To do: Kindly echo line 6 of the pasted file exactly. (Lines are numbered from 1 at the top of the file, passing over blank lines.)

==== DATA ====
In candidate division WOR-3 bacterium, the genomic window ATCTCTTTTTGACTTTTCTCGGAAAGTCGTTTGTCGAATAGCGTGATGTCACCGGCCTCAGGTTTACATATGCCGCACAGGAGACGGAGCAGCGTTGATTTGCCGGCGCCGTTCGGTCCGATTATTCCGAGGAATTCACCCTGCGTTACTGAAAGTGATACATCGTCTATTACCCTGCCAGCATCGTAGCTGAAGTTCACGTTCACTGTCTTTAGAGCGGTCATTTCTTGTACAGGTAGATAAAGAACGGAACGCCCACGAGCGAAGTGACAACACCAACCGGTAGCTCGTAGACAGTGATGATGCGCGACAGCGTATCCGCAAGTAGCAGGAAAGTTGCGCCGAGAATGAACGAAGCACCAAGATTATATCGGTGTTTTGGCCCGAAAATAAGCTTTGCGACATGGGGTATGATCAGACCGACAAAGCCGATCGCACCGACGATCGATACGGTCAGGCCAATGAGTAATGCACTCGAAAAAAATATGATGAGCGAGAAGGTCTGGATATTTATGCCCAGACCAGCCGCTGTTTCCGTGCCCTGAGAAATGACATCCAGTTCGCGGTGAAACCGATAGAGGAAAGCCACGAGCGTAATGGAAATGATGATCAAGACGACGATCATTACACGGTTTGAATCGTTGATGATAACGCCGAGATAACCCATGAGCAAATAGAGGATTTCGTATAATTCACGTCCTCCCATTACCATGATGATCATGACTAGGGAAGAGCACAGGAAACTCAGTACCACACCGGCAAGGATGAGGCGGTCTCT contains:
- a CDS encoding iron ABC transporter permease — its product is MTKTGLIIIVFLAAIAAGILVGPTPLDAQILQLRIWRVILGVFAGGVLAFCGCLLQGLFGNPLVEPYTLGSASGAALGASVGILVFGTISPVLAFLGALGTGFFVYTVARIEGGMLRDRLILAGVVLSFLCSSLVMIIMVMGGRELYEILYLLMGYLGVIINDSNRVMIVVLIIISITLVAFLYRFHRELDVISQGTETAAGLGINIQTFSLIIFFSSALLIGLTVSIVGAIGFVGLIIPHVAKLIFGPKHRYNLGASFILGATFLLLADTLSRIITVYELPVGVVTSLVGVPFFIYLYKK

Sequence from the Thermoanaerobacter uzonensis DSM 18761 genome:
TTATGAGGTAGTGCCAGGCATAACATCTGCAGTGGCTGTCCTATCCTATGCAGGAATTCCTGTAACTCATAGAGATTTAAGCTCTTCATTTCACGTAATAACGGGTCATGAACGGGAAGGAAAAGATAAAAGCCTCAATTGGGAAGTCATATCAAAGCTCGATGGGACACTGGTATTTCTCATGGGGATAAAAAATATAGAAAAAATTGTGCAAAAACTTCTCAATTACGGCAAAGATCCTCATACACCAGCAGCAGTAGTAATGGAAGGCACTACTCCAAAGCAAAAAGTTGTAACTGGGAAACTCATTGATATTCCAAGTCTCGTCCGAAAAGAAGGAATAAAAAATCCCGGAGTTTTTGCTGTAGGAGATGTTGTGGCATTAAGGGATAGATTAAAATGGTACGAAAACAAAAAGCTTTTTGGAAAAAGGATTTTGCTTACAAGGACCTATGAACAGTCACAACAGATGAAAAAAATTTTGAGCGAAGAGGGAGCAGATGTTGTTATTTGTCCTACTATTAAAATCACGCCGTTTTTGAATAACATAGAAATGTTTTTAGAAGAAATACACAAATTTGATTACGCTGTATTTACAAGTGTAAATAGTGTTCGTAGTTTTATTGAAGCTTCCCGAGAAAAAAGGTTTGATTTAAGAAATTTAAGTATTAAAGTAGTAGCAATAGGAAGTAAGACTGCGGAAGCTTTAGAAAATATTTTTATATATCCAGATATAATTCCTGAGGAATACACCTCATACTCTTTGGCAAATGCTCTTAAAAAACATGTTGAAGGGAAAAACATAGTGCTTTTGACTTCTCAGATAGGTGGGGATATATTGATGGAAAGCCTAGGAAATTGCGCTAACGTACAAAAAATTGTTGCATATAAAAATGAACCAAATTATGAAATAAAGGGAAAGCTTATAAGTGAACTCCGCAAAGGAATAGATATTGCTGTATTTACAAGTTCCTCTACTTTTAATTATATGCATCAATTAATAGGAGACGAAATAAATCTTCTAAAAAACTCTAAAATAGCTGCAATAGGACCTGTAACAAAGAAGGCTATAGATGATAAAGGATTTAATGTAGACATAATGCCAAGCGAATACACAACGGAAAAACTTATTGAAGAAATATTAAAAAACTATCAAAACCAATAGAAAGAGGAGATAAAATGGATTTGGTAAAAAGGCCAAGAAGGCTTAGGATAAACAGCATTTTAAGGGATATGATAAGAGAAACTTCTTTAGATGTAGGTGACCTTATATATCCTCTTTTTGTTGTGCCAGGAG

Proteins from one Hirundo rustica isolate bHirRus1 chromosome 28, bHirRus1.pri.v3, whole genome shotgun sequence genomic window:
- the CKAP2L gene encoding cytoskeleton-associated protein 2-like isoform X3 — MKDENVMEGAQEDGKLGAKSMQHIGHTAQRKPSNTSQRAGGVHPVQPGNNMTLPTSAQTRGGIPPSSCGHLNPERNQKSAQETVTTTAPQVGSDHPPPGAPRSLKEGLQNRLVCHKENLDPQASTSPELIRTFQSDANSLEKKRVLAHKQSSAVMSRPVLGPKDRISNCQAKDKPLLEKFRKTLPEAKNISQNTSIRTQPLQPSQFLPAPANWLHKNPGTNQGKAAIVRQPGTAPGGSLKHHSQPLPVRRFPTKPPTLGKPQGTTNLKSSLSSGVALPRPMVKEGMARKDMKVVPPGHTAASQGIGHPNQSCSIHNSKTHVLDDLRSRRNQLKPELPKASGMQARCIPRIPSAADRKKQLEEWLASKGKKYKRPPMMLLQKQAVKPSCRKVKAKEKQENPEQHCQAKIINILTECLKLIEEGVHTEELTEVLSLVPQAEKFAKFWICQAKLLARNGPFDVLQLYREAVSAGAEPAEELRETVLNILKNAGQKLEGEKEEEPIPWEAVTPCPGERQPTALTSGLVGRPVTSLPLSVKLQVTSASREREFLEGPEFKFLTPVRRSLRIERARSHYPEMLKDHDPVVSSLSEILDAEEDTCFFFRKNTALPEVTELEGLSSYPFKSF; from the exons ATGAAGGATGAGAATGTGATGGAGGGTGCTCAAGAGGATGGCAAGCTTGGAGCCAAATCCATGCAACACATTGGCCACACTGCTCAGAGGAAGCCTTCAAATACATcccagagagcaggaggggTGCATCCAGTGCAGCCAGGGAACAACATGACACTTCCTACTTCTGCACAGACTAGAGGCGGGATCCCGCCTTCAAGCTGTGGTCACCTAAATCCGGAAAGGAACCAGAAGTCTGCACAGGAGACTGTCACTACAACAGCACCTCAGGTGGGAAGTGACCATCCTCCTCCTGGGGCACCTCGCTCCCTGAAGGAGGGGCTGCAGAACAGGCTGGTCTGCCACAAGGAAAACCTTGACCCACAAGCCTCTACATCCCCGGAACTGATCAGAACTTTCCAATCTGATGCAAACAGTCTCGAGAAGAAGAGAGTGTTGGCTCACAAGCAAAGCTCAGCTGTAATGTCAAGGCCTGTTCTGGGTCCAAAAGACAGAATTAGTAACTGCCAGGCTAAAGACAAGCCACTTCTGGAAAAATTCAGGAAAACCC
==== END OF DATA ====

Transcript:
- the CKAP2L gene encoding cytoskeleton-associated protein 2-like isoform X3 — MKDENVMEGAQEDGKLGAKSMQHIGHTAQRKPSNTSQRAGGVHPVQPGNNMTLPTSAQTRGGIPPSSCGHLNPERNQKSAQETVTTTAPQVGSDHPPPGAPRSLKEGLQNRLVCHKENLDPQASTSPELIRTFQSDANSLEKKRVLAHKQSSAVMSRPVLGPKDRISNCQAKDKPLLEKFRKTLPEAKNISQNTSIRTQPLQPSQFLPAPANWLHKNPGTNQGKAAIVRQPGTAPGGSLKHHSQPLPVRRFPTKPPTLGKPQGTTNLKSSLSSGVALPRPMVKEGMARKDMKVVPPGHTAASQGIGHPNQSCSIHNSKTHVLDDLRSRRNQLKPELPKASGMQARCIPRIPSAADRKKQLEEWLASKGKKYKRPPMMLLQKQAVKPSCRKVKAKEKQENPEQHCQAKIINILTECLKLIEEGVHTEELTEVLSLVPQAEKFAKFWICQAKLLARNGPFDVLQLYREAVSAGAEPAEELRETVLNILKNAGQKLEGEKEEEPIPWEAVTPCPGERQPTALTSGLVGRPVTSLPLSVKLQVTSASREREFLEGPEFKFLTPVRRSLRIERARSHYPEMLKDHDPVVSSLSEILDAEEDTCFFFRKNTALPEVTELEGLSSYPFKSF; from the exons ATGAAGGATGAGAATGTGATGGAGGGTGCTCAAGAGGATGGCAAGCTTGGAGCCAAATCCATGCAACACATTGGCCACACTGCTCAGAGGAAGCCTTCAAATACATcccagagagcaggaggggTGCATCCAGTGCAGCCAGGGAACAACATGACACTTCCTACTTCTGCACAGACTAGAGGCGGGATCCCGCCTTCAAGCTGTGGTCACCTAAATCCGGAAAGGAACCAGAAGTCTGCACAGGAGACTGTCACTACAACAGCACCTCAGGTGGGAAGTGACCATCCTCCTCCTGGGGCACCTCGCTCCCTGAAGGAGGGGCTGCAGAACAGGCTGGTCTGCCACAAGGAAAACCTTGACCCACAAGCCTCTACATCCCCGGAACTGATCAGAACTTTCCAATCTGATGCAAACAGTCTCGAGAAGAAGAGAGTGTTGGCTCACAAGCAAAGCTCAGCTGTAATGTCAAGGCCTGTTCTGGGTCCAAAAGACAGAATTAGTAACTGCCAGGCTAAAGACAAGCCACTTCTGGAAAAATTCAGGAAAACCC